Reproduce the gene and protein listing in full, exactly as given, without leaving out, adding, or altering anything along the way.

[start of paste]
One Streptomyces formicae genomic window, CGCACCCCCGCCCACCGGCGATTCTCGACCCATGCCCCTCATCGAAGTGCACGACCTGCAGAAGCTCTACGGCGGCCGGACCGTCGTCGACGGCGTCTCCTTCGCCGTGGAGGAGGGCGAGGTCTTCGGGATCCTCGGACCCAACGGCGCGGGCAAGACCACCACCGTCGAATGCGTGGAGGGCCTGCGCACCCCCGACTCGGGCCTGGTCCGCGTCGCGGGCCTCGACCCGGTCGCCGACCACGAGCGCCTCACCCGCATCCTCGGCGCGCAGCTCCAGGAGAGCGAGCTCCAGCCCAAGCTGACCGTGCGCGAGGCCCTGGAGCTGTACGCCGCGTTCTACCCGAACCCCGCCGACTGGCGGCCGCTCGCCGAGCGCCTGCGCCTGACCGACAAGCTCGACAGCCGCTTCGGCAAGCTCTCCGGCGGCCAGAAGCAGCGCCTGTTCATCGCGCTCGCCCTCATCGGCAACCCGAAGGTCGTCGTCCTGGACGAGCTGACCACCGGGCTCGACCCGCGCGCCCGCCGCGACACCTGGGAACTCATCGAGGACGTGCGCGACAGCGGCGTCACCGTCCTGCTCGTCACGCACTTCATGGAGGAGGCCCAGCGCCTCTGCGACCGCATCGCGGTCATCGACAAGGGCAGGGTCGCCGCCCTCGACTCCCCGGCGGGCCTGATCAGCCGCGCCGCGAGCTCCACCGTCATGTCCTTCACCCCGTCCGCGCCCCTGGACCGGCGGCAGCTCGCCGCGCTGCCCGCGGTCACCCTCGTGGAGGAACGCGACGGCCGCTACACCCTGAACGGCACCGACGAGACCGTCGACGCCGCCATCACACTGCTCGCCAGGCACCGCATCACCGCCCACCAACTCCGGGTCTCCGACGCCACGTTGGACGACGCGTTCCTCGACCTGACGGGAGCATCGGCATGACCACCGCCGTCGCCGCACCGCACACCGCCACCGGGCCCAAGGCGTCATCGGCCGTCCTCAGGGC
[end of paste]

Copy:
One Streptomyces formicae genomic window, CGCACCCCCGCCCACCGGCGATTCTCGACCCATGCCCCTCATCGAAGTGCACGACCTGCAGAAGCTCTACGGCGGCCGGACCGTCGTCGACGGCGTCTCCTTCGCCGTGGAGGAGGGCGAGGTCTTCGGGATCCTCGGACCCAACGGCGCGGGCAAGACCACCACCGTCGAATGCGTGGAGGGCCTGCGCACCCCCGACTCGGGCCTGGTCCGCGTCGCGGGCCTCGACCCGGTCGCCGACCACGAGCGCCTCACCCGCATCCTCGGCGCGCAGCTCCAGGAGAGCGAGCTCCAGCCCAAGCTGACCGTGCGCGAGGCCCTGGAGCTGTACGCCGCGTTCTACCCGAACCCCGCCGACTGGCGGCCGCTCGCCGAGCGCCTGCGCCTGACCGACAAGCTCGACAGCCGCTTCGGCAAGCTCTCCGGCGGCCAGAAGCAGCGCCTGTTCATCGCGCTCGCCCTCATCGGCAACCCGAAGGTCGTCGTCCTGGACGAGCTGACCACCGGGCTCGACCCGCGCGCCCGCCGCGACACCTGGGAACTCATCGAGGACGTGCGCGACAGCGGCGTCACCGTCCTGCTCGTCACGCACTTCATGGAGGAGGCCCAGCGCCTCTGCGACCGCATCGCGGTCATCGACAAGGGCAGGGTCGCCGCCCTCGACTCCCCGGCGGGCCTGATCAGCCGCGCCGCGAGCTCCACCGTCATGTCCTTCACCCCGTCCGCGCCCCTGGACCGGCGGCAGCTCGCCGCGCTGCCCGCGGTCACCCTCGTGGAGGAACGCGACGGCCGCTACACCCTGAACGGCACCGACGAGACCGTCGACGCCGCCATCACACTGCTCGCCAGGCACCGCATCACCGCCCACCAACTCCGGGTCTCCGACGCCACGTTGGACGACGCGTTCCTCGACCTGACGGGAGCATCGGCATGACCACCGCCGTCGCCGCACCGCACACCGCCACCGGGCCCAAGGCGTCATCGGCCGTCCTCAGGGC